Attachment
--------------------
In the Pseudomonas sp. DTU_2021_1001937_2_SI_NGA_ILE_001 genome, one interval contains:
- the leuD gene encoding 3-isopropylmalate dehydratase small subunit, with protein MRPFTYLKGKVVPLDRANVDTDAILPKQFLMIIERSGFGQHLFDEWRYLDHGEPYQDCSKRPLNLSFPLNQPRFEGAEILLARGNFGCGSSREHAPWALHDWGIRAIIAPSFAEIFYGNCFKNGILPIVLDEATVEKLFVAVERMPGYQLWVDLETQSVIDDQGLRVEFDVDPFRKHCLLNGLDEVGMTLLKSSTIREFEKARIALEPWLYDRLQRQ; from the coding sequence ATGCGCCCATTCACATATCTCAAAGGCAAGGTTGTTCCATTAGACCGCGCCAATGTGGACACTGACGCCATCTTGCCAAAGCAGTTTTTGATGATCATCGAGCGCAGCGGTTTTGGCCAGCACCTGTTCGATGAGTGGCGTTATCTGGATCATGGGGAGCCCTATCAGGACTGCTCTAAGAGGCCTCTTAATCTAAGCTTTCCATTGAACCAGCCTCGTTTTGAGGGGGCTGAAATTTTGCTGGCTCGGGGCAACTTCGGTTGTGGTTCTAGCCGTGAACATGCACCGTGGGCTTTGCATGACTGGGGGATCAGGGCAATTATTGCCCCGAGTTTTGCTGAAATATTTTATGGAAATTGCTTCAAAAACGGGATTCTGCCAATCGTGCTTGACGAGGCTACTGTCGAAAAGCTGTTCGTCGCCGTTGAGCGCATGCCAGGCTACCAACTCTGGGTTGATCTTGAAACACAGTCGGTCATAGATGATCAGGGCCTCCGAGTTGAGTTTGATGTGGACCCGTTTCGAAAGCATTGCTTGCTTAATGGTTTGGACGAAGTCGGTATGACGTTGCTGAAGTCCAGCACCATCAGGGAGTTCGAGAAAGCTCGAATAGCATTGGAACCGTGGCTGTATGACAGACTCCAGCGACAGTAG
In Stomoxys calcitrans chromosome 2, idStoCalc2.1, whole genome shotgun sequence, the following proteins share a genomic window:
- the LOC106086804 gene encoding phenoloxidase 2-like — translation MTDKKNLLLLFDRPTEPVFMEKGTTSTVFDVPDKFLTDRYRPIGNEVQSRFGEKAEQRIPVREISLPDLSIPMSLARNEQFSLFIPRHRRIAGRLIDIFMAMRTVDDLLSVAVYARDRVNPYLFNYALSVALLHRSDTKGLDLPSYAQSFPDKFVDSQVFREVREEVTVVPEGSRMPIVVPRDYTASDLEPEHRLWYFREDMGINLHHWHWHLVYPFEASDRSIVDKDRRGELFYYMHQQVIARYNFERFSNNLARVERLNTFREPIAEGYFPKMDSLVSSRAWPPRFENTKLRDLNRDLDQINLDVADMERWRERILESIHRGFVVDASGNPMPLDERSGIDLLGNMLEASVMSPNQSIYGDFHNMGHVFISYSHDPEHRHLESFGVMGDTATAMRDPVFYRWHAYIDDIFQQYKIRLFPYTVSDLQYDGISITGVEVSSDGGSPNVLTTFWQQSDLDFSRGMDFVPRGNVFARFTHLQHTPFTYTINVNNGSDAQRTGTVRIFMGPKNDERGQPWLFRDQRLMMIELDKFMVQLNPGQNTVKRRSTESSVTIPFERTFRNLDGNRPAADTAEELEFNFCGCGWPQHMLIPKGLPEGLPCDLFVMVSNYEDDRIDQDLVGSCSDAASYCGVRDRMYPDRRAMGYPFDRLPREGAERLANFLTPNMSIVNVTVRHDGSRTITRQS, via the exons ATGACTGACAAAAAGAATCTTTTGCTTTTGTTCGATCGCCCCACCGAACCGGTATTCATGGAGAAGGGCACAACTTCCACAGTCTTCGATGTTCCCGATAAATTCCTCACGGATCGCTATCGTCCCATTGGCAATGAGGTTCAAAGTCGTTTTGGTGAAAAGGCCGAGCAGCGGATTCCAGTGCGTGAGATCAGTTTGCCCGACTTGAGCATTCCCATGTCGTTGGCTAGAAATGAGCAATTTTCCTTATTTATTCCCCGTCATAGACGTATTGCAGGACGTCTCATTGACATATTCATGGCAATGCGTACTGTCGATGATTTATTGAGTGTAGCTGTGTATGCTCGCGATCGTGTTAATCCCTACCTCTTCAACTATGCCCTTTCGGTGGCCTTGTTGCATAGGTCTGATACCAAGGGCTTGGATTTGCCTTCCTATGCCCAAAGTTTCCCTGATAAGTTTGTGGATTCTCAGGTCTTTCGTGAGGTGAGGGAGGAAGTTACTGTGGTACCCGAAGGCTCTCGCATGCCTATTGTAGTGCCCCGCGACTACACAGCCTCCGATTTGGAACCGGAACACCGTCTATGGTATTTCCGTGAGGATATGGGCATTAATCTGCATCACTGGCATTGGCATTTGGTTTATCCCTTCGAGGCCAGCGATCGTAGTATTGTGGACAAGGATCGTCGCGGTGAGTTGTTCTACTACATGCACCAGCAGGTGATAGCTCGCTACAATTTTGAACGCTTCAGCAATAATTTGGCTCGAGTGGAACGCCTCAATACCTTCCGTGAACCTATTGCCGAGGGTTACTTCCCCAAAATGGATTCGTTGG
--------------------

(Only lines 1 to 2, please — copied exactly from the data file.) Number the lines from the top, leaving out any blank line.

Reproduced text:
In the Pseudomonas sp. DTU_2021_1001937_2_SI_NGA_ILE_001 genome, one interval contains:
- the leuD gene encoding 3-isopropylmalate dehydratase small subunit, with protein MRPFTYLKGKVVPLDRANVDTDAILPKQFLMIIERSGFGQHLFDEWRYLDHGEPYQDCSKRPLNLSFPLNQPRFEGAEILLARGNFGCGSSREHAPWALHDWGIRAIIAPSFAEIFYGNCFKNGILPIVLDEATVEKLFVAVERMPGYQLWVDLETQSVIDDQGLRVEFDVDPFRKHCLLNGLDEVGMTLLKSSTIREFEKARIALEPWLYDRLQRQ; from the coding sequence ATGCGCCCATTCACATATCTCAAAGGCAAGGTTGTTCCATTAGACCGCGCCAATGTGGACACTGACGCCATCTTGCCAAAGCAGTTTTTGATGATCATCGAGCGCAGCGGTTTTGGCCAGCACCTGTTCGATGAGTGGCGTTATCTGGATCATGGGGAGCCCTATCAGGACTGCTCTAAGAGGCCTCTTAATCTAAGCTTTCCATTGAACCAGCCTCGTTTTGAGGGGGCTGAAATTTTGCTGGCTCGGGGCAACTTCGGTTGTGGTTCTAGCCGTGAACATGCACCGTGGGCTTTGCATGACTGGGGGATCAGGGCAATTATTGCCCCGAGTTTTGCTGAAATATTTTATGGAAATTGCTTCAAAAACGGGATTCTGCCAATCGTGCTTGACGAGGCTACTGTCGAAAAGCTGTTCGTCGCCGTTGAGCGCATGCCAGGCTACCAACTCTGGGTTGATCTTGAAACACAGTCGGTCATAGATGATCAGGGCCTCCGAGTTGAGTTTGATGTGGACCCGTTTCGAAAGCATTGCTTGCTTAATGGTTTGGACGAAGTCGGTATGACGTTGCTGAAGTCCAGCACCATCAGGGAGTTCGAGAAAGCTCGAATAGCATTGGAACCGTGGCTGTATGACAGACTCCAGCGACAGTAG